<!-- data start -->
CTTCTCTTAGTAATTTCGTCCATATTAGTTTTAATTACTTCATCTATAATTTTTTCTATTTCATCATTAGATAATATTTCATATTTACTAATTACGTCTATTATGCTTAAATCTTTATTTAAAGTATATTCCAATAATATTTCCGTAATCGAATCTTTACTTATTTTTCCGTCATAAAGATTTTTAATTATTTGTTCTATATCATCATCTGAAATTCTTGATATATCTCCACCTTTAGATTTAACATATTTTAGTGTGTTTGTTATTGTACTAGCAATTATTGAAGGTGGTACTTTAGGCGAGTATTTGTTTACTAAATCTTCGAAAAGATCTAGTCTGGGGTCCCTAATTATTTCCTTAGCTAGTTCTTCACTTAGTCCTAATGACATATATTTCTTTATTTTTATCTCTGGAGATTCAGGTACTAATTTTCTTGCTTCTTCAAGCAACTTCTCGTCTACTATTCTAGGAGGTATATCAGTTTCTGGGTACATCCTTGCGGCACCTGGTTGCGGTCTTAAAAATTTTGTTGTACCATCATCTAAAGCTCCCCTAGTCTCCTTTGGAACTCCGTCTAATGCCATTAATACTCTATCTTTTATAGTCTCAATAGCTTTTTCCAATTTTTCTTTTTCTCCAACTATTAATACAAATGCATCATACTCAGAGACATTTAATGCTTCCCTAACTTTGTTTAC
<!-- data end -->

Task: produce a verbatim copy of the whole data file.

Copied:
CTTCTCTTAGTAATTTCGTCCATATTAGTTTTAATTACTTCATCTATAATTTTTTCTATTTCATCATTAGATAATATTTCATATTTACTAATTACGTCTATTATGCTTAAATCTTTATTTAAAGTATATTCCAATAATATTTCCGTAATCGAATCTTTACTTATTTTTCCGTCATAAAGATTTTTAATTATTTGTTCTATATCATCATCTGAAATTCTTGATATATCTCCACCTTTAGATTTAACATATTTTAGTGTGTTTGTTATTGTACTAGCAATTATTGAAGGTGGTACTTTAGGCGAGTATTTGTTTACTAAATCTTCGAAAAGATCTAGTCTGGGGTCCCTAATTATTTCCTTAGCTAGTTCTTCACTTAGTCCTAATGACATATATTTCTTTATTTTTATCTCTGGAGATTCAGGTACTAATTTTCTTGCTTCTTCAAGCAACTTCTCGTCTACTATTCTAGGAGGTATATCAGTTTCTGGGTACATCCTTGCGGCACCTGGTTGCGGTCTTAAAAATTTTGTTGTACCATCATCTAAAGCTCCCCTAGTCTCCTTTGGAACTCCGTCTAATGCCATTAATACTCTATCTTTTATAGTCTCAATAGCTTTTTCCAATTTTTCTTTTTCTCCAACTATTAATACAAATGCATCATACTCAGAGACATTTAATGCTTCCCTAACTTTGTTTAC